A quantum leap in agricultural productivity may solve the world’s food problems one day, but don’t bet on it happening in the next few years.
Then of course, there are the world’s central banks. As long as they keep flooding the planet with more paper money, it has to go somewhere. And a fair amount is likely to find a home in punting on agricultural commodities.
In the long run, then, both food and farmland prices seem set to keep on rising worldwide.
How to play rising food prices
What’s the best method of playing this? There are enough uncertainties about the near-term picture to put me off the idea of farmland itself. But it looks like there’s a better way.
Bunge (NYSE:BG) is a global agribusiness and food company. It buys, sells, stores, transports and processes oilseeds and grains. It makes protein meal for animal feed and edible oil products for commercial customers. Bunge also produces sugar and ethanol from sugar cane. Further, it mills wheat and corn. The firm also sells fertiliser.
In other words, Bunge is a good all-round play on agriculture and food. And as the chart shows, it tends to do well when food prices are rising.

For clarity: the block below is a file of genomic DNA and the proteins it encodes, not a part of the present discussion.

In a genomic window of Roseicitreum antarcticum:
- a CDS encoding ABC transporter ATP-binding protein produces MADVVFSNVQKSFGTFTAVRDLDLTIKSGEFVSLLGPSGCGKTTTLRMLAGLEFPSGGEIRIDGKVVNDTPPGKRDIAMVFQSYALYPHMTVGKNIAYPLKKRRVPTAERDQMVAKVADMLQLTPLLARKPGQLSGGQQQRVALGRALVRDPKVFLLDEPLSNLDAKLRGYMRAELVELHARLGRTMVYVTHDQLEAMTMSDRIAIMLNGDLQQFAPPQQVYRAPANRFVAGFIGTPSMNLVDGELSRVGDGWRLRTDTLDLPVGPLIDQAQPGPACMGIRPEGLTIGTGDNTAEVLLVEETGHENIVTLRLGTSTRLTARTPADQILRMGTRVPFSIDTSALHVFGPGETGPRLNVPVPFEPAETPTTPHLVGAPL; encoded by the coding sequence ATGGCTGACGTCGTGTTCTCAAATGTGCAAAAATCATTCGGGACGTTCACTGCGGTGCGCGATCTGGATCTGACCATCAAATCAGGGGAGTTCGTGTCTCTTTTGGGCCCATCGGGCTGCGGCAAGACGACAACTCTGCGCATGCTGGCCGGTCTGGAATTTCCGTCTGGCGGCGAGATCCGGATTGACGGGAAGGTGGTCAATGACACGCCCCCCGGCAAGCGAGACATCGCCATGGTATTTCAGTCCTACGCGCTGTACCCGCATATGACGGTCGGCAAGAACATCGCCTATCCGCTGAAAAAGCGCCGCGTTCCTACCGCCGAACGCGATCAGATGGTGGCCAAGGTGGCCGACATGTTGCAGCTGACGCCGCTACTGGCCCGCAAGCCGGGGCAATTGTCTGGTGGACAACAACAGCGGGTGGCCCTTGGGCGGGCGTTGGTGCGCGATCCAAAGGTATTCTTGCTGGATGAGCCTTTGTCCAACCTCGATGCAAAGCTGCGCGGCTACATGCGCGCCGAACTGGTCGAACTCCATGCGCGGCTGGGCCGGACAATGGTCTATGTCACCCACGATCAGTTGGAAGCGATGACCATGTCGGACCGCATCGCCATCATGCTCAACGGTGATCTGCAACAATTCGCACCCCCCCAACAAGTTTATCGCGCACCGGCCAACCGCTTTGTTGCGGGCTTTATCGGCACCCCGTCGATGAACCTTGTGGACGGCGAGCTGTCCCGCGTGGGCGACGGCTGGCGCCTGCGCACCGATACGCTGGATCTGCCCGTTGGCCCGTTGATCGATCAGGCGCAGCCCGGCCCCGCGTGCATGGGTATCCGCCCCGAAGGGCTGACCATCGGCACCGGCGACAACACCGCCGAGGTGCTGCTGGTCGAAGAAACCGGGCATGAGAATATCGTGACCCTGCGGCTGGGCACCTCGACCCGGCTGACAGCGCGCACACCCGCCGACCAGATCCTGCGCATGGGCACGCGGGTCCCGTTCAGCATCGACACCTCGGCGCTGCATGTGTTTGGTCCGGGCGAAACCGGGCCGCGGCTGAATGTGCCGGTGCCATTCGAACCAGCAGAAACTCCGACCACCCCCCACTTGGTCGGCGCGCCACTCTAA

As I’ve explained, in the short run, we could see the opposite. But further out, this is the sort of stock to cash in on pricier food. On a current year price/earnings (p/e) ratio of ten, and on an 18% discount to stated book value, Bunge is cheap enough to hold up well until that happens.
• This article is taken from the free investment email Money Morning.
Sign up to Money Morning here
Our recommended articles for today
Fund management fees are set to rise. So it's vital you manage your own portfolio, says Tom Bulford. Here, he tips one company that could help
you slash your trading costs.
Microsoft has just spent $1.1bn buying AOL’s patent portfolio. Is this a smart move or a symptom of a broken intellectual property system?
Matthew Partridge investigates.
FREE - MoneyWeek's daily investment email
Our free daily email, Money Morning, is an informative and enjoyable analysis of what's going on in the markets. Written by our Editor, John Stepek, and guest contributors.
Sign up FREE to Money Morning here.